Last year when things didn’t look great for Jacob, the possibility of him passing was in the room, I panicked. Just the thought of loosing him was a too big thought, even if I could logically process it in my head. What also made me panic was the thought of my own life. I have over the last four years adjusted my life as Jacob’s life has changed. Just the thought that my life as I live it now would change scared the shit out of me. Life with Jacob has become comfortable, and a place I was not willing to trade.
I knew I had no true impact on Jacob’s health more than being by his side, and making the right decisions for him, but ultimately Jacob was in charge.
I did feel a very strong urge in the middle of living with one leg in the hospital and the other leg at home that I sort of had to secure my future, which I did have an impact on. I felt very strongly that the special needs’ community and Children’s Hospital could not disappear from my life even if Jacob would. I am sure many of you think it’s weird. Who would like to have a hospital or special needs be part of their life to any price? I had the same thought when I realized this fact. But as it came to me as a strong desire, I realized I had some true impact on that desire. I didn’t ask to be part of this community, but as I am now a member, I am not willing to leave.
The day before Thanksgiving is typically a really busy day for most people, getting ready for the holiday. You might be spending your day grocery shopping, cooking, cleaning or getting your work done so you can enjoy your holiday. On this day, I did get our pre-roasted turkey picked up. The rest of the day I spent at the hospital with Jacob. I did have lunch with Eileen Forlenza, who works for Colorado Department of Public Health and Environment. She had gotten my name from one of the doctors in Jacob’s clinic. Eileen wanted to meet with me as she realized that I was “ready” to move up in the world of the Special Needs’ community, and making a difference not only for my family, but for the community itself. It was a very enlightening discussion as I realized that there are lots of opportunities to stay active within the special needs’ community no matter our future.
As I made the conscious decision that my engagement in special needs’ children is here to stay with me for the rest of my life, the opportunities started to unfold.
I am almost at the end of a 20-weeks training program focused on Family Leadership through Adams’ county. I have learned that I love public speaking, and that I am probably pretty good at it. I have learned that I can actively get involved in political issues, and personally make a change. I now know how. I also cherish all the people I got to meet through this class, since they have changed my perspective on many points.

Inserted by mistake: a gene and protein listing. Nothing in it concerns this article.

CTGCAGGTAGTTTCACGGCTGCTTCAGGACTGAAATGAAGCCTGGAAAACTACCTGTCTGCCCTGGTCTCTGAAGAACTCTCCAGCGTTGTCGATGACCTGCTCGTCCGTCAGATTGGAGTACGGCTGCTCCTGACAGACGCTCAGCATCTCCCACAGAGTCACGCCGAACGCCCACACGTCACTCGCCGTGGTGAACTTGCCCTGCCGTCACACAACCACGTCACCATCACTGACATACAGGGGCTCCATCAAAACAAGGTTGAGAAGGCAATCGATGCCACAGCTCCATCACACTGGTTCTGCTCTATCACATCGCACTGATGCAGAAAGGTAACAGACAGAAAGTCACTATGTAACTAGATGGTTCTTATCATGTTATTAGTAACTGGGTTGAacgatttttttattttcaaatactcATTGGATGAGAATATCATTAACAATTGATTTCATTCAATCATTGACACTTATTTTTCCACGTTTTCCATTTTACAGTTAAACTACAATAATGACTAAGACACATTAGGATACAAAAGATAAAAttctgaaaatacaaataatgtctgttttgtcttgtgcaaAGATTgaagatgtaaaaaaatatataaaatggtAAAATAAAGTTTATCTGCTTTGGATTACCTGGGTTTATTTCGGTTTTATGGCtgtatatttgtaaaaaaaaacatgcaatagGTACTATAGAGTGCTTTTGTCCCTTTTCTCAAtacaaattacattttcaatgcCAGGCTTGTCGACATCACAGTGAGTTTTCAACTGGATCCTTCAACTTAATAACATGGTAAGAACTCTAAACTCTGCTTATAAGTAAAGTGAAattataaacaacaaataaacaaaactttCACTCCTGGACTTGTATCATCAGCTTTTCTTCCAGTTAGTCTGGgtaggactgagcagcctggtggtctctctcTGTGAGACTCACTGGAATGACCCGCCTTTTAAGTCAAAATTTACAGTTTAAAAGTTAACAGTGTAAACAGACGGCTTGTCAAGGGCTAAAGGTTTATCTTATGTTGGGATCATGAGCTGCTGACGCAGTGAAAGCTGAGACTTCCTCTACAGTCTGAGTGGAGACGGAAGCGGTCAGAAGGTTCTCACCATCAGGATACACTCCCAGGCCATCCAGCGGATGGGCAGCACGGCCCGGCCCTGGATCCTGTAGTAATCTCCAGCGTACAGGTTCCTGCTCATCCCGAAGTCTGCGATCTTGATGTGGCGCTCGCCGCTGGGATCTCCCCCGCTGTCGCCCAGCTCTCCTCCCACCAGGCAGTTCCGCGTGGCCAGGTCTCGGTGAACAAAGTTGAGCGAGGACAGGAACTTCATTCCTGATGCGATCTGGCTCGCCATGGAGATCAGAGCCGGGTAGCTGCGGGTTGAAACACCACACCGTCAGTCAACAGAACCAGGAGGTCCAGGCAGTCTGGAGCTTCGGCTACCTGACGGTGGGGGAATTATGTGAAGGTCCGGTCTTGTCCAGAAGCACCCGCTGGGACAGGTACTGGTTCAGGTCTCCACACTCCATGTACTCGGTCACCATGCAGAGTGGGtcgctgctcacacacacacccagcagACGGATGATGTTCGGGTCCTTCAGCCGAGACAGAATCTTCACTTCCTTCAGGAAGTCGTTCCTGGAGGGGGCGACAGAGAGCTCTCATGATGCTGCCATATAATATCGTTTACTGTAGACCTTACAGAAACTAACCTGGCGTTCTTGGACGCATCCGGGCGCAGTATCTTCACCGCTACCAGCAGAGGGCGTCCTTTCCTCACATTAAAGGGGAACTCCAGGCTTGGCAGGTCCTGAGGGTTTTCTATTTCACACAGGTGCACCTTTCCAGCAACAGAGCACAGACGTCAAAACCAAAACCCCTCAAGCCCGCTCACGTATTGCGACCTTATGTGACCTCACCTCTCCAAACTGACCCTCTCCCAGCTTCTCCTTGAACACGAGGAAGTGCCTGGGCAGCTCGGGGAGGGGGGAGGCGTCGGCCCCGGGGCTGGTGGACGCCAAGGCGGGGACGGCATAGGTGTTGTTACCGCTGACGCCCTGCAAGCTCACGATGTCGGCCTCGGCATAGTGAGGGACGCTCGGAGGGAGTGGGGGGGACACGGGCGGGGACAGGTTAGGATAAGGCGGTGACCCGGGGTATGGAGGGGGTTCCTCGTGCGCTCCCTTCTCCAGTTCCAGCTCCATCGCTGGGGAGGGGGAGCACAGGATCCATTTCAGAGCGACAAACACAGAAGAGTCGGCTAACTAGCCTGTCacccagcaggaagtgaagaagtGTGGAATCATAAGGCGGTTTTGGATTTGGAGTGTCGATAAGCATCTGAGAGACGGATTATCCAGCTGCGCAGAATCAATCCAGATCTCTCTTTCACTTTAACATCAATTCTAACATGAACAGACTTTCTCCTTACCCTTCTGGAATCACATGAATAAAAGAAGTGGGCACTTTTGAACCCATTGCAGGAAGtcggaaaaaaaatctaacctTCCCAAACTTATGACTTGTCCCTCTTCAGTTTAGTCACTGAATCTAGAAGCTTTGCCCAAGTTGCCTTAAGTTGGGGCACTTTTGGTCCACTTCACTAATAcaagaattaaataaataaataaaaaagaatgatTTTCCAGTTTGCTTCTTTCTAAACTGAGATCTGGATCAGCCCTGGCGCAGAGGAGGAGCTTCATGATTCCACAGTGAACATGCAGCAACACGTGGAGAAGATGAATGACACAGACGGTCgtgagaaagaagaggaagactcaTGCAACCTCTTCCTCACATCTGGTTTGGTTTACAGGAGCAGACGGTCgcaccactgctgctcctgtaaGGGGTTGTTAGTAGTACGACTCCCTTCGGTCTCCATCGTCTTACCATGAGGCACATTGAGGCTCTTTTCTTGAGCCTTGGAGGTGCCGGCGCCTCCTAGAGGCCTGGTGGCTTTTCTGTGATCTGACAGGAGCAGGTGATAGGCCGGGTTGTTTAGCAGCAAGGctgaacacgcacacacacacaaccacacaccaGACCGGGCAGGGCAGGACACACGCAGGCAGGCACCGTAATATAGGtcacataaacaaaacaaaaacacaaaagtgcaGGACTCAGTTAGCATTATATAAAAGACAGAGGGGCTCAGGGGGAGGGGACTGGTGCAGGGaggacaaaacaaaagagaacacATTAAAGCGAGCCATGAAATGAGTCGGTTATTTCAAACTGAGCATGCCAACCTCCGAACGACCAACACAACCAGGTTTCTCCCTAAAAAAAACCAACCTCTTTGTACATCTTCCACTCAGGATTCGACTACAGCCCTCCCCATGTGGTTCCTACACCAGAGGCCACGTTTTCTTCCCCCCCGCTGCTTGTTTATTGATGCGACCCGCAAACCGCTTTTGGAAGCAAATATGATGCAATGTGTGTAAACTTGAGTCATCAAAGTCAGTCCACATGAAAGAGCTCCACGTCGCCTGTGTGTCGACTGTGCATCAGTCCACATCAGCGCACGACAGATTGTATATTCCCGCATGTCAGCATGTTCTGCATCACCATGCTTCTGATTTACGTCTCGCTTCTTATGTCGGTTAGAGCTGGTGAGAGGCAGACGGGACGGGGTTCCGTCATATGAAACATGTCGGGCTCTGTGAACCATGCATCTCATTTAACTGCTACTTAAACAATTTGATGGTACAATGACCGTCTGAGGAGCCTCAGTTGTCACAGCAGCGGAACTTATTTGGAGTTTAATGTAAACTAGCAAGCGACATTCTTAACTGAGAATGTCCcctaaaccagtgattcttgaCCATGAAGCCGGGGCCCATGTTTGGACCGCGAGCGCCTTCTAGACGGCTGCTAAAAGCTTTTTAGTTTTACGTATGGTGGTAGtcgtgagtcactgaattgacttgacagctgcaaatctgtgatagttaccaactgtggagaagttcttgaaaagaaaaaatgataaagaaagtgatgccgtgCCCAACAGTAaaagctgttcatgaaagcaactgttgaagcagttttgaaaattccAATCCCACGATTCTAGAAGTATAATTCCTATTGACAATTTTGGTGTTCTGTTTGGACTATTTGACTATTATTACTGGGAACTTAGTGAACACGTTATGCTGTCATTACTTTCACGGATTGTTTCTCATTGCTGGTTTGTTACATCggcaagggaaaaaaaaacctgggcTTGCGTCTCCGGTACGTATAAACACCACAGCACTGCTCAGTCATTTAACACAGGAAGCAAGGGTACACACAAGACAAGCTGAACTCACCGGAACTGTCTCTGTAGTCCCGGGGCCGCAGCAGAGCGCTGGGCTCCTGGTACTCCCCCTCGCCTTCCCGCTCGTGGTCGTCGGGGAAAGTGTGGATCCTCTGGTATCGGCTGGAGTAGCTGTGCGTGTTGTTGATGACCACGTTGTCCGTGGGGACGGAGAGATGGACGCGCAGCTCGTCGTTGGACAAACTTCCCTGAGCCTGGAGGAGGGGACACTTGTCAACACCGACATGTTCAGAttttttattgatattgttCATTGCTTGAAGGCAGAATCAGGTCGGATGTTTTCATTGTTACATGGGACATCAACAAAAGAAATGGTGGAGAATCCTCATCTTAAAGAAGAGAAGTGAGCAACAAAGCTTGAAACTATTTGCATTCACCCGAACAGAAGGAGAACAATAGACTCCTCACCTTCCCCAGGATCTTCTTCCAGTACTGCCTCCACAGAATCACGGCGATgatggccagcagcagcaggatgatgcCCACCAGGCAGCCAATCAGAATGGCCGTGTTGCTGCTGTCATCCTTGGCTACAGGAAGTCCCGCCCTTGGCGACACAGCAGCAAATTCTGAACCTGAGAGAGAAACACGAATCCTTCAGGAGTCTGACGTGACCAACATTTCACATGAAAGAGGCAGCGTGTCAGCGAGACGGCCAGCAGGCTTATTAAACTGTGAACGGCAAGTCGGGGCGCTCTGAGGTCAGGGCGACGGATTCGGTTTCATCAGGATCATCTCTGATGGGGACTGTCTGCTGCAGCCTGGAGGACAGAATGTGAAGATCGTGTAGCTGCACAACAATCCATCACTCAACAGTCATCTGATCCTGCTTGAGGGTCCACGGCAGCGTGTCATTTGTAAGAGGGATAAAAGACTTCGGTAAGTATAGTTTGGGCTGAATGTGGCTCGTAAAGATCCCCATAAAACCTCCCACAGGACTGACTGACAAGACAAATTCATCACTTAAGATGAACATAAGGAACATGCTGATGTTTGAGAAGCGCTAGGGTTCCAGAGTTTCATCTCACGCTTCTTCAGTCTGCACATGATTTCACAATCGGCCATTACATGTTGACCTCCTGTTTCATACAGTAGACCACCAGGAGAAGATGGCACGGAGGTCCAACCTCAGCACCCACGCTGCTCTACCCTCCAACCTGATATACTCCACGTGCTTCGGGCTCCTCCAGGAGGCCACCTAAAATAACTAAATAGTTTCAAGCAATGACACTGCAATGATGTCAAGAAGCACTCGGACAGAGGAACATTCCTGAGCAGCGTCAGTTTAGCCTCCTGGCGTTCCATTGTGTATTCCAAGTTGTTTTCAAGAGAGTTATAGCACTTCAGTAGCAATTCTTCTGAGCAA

Part of the training program, I had to pick a community project. This is how the Sibling Support Program was born at Children’s Hospital. The program is a go, and we will start it up in August of this year with the Butterfly (hospice) program. We will create 2-3 groups based on school-aged children, and have a specific topic for each monthly session. The program will run for a year. The time between now and August will be busy - we will set the curriculum, enroll siblings, identify group leaders and additional staff, set budget etc. I will oversee the program, and be the link between all involved stakeholders. I feel really proud that this is happening, and in talking to others, I could probably help other groups within the special needs’ community and other departments at Children’s to start similar programs. This is so exciting, but first we do need to get this program up and running!
I have also been part of an initiative through NICHQ (National Initiative for Children’s Healthcare Quality) since last summer with Jacob’s clinic. The initiative is focused on improving care for children with epilepsy. We have implemented many improvements for the clinic, and I have started up a parent support group for parents of children with epilepsy. We’re meeting on Facebook, and also in person every month. It’s just a fabulous group, and I am amazed that if a parent has attended a meeting one month, they come back next month, and the month after. We’re planning our first family event this weekend with a picnic in a park. It also looks like the clinic might start up a new project with NICHQ for the coming year. We’re waiting to hear about funding.
In getting to know the mom who has Jacob’s twin (a strong little girl with the same disorder as Jacob, only 6 months apart in age), we both realized that there is no support in Colorado for UMDF, United Mitochondrial Disorder Foundation. We felt we needed a change, and together with a third mom, we now have a group in Colorado for Mitochondrial Disorder. We’re planning our first event in August!
One thing is leading to another. From the different connections, I am asked to participate on different boards at Children’s Hospital to give my input as a parent on the hospital’s issues and directions. Last week, I was asked to participate in a meeting to discuss the architecture of the new tower Children's hospital is building.
A really scary time in my life, forced me to take a stronger initiative, which is very satisfying to myself today. I would like to say that I just started all of this to make the world a better place, but it’s not true. It started with a big fat fear for the future. I am still proud of what has come out of it over the last six months, and hopefully I can inspire someone else to do that one thing they know they want to do – let it be out of fear, joy or true desire!